By Nancy Mukelabai

Malnutrition has remained one of the major public concerns in Zambia. The causes of malnutrition are numerous ranging from basic, immediate, and underlying factors. It is in this regard that the National Food and Nutrition Commission with support from cooperating partners have joined forces in a bid to tackle the life threatening problem among children, especially during the 1st 1000 days of life.

Recently, a total of 28 in-service health workers in Kalabo district of Western province consisting of nurses, nutritionists, clinical officers and community health assistants were trained on Integrated Management of Acute Malnutrition Outpatient Therapeutic Program (IMAM OTP). The trained staff would in turn orient their colleagues and other key partners in their respective facilities. The strategic objective was to improve the coverage and quality of priority nutrition intervention for stunting reduction.

Following the capacity building training, participants have put into action the knowledge acquired by screening children for malnutrition and manage them accordingly. The trained staff has also devised community outreach activities as effective ways of working working with communities in identifying and managing malnourished children.  Health personnel are now working with community structures such as Nutrition Support Groups and Ward Nutrition Coordinating Committees (WNCCs) in ensuring that malnourished children are identified and managed, accordingly.

It is worth noting that Nutrition Support Groups play an important role in the adoption of a multi-sectoral approach in tackling malnutrition through programmes such as micro-nutrients fortification and supplementation, especially during the 1st 1000 most critical days in the life cycle of a child. The model has contributed to the steady strides made so far in fighting malnutrition and stunting levels among target beneficiaries among SUN II households.

With the 1st 1000 Most Critical Days Programme phase two (MCDP II) unfolding, a pyramid of priority interventions has been devised. The pyramid shows a minimum package of a combination of nutrition specific and sensitive interventions. Nutrition specific interventions address the immediate determinants such as care giving and parenting practices while nutrition sensitive interventions address the underlying determinants of fetal development and child nutrition and development such as food security.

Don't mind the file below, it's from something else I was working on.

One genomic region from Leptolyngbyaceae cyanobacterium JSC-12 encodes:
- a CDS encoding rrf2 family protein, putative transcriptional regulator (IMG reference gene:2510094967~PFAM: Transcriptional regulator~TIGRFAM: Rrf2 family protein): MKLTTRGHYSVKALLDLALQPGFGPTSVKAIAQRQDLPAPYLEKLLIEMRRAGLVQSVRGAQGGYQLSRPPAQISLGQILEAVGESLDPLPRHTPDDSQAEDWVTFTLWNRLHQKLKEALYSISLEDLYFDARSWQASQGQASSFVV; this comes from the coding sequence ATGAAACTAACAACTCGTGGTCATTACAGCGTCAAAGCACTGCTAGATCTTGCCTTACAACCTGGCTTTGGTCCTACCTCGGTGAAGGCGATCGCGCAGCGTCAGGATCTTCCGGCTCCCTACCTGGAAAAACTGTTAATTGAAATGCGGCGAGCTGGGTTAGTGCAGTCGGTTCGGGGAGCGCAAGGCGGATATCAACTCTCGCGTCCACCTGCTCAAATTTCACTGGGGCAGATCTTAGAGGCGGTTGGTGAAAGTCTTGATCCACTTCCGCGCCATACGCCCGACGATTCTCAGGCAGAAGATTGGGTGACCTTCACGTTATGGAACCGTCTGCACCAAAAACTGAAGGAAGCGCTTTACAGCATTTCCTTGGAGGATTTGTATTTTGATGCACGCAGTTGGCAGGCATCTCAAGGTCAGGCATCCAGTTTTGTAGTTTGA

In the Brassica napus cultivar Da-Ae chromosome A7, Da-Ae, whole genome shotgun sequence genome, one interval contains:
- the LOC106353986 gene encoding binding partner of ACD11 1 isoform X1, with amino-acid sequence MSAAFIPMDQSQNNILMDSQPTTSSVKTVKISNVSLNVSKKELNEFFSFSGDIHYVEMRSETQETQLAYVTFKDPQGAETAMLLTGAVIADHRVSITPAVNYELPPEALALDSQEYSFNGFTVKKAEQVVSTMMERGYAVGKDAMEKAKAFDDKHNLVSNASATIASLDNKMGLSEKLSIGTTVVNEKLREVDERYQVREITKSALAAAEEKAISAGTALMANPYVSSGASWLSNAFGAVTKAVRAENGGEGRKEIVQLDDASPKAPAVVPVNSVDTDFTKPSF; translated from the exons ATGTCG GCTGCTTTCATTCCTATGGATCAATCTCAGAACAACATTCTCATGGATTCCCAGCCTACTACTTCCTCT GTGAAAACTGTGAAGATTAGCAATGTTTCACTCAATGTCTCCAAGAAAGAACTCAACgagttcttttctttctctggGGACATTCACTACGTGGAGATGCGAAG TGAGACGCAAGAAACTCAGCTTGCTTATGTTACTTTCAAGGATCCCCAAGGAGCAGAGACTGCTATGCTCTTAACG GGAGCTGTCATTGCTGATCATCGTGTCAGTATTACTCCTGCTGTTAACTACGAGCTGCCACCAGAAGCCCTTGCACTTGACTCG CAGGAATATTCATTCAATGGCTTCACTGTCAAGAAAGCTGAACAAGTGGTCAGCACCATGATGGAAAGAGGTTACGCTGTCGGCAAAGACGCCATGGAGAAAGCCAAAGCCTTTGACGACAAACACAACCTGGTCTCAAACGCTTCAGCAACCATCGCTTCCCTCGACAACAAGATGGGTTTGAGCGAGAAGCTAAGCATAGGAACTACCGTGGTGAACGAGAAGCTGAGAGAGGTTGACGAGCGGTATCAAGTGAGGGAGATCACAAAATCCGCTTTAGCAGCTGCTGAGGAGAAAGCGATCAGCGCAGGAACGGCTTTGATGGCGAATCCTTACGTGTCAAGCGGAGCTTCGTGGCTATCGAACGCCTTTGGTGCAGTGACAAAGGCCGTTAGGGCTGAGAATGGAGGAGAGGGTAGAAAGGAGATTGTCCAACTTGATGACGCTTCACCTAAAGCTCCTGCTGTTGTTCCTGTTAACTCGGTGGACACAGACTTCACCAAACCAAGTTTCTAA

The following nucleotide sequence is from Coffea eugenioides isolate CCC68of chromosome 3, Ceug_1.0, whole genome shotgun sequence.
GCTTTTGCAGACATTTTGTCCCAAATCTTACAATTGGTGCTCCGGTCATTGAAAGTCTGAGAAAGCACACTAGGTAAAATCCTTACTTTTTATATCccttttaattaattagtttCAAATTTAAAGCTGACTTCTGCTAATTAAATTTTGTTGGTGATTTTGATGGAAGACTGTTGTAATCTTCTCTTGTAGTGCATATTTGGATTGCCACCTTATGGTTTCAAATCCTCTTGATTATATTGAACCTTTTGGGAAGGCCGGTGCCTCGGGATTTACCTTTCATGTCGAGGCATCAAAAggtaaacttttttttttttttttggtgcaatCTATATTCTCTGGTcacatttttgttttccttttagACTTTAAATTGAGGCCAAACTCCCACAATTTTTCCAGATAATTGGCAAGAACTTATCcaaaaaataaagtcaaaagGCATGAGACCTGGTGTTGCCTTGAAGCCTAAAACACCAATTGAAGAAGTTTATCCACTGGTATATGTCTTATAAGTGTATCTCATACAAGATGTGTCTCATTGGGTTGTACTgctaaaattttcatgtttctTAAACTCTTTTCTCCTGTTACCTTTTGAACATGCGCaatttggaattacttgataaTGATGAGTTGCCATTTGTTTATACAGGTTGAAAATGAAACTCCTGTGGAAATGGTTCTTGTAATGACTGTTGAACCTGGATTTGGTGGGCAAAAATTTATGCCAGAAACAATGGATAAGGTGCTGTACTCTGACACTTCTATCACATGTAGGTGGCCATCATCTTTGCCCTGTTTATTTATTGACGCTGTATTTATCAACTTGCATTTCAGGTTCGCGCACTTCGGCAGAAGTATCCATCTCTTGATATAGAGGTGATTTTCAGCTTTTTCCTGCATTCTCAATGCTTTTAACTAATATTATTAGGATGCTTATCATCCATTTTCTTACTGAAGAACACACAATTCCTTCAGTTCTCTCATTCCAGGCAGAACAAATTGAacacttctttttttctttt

The pyramid of a minimum package consists of five priority interventions. One of the priority interventions is health and nutrition which focuses on promoting good maternal, infant, young child and adolescent health, nutrition and care practices. While the objective is to strengthen quality nutrition counselling on infant and young childcare and feeding practices, one of the activities include strengthening referrals for and quality treatment of acute malnutrition.

In addition to the priority interventions, SUN II has adopted the Nutrition Support Group (NSG) model which serves as a platform for promoting the adoption of positive health and nutrition practices and the consumption of nutrient-dense and protein-rich foods at household level.  These mother groups are important in achieving convergence of interventions to the target household beneficiaries for maximum impact on stunting reduction in children.

In Ndoka ward of Kalabo district, Namatindi rural health center has partnered with NSG promoters and volunteers for outreach programs aimed at screening and managing malnourished children. The approach is against the backdrop that having promoters and volunteers working directly with households of pregnant and lactating mothers plus care givers under the mentorship of field supervisors has led to an easy and  positive identification of malnourished children in the communities. As promoters and volunteers are selected from amongst the target beneficiaries in line with the peer-to-peer behavior change approach on which the NSG model is anchored, reaching out to the mothers is easy because they live close to these households.

Simushi Namushi lives in Namatindi area of Ndoka ward, Kalabo district. She is a promoter in charge of Mombochima NSG. Speaking in an interview with the Communication and Advocacy Technical Working Group, Ms Namushi acknowledged her commitment in helping to monitor the growth of children and ensuring that every lactating mother is raising a healthy child.

“We are working hand-in-hand with the Ward Nutrition Coordinating Committee (WNCC) members, field supervisors, volunteers and beneficiaries in the fight against malnutrition in our community. So far so good (in terms of) response from the target population starting from lesson deliveries, participation in nutrition events and routine activities such as child growth monitoring and vaccinations.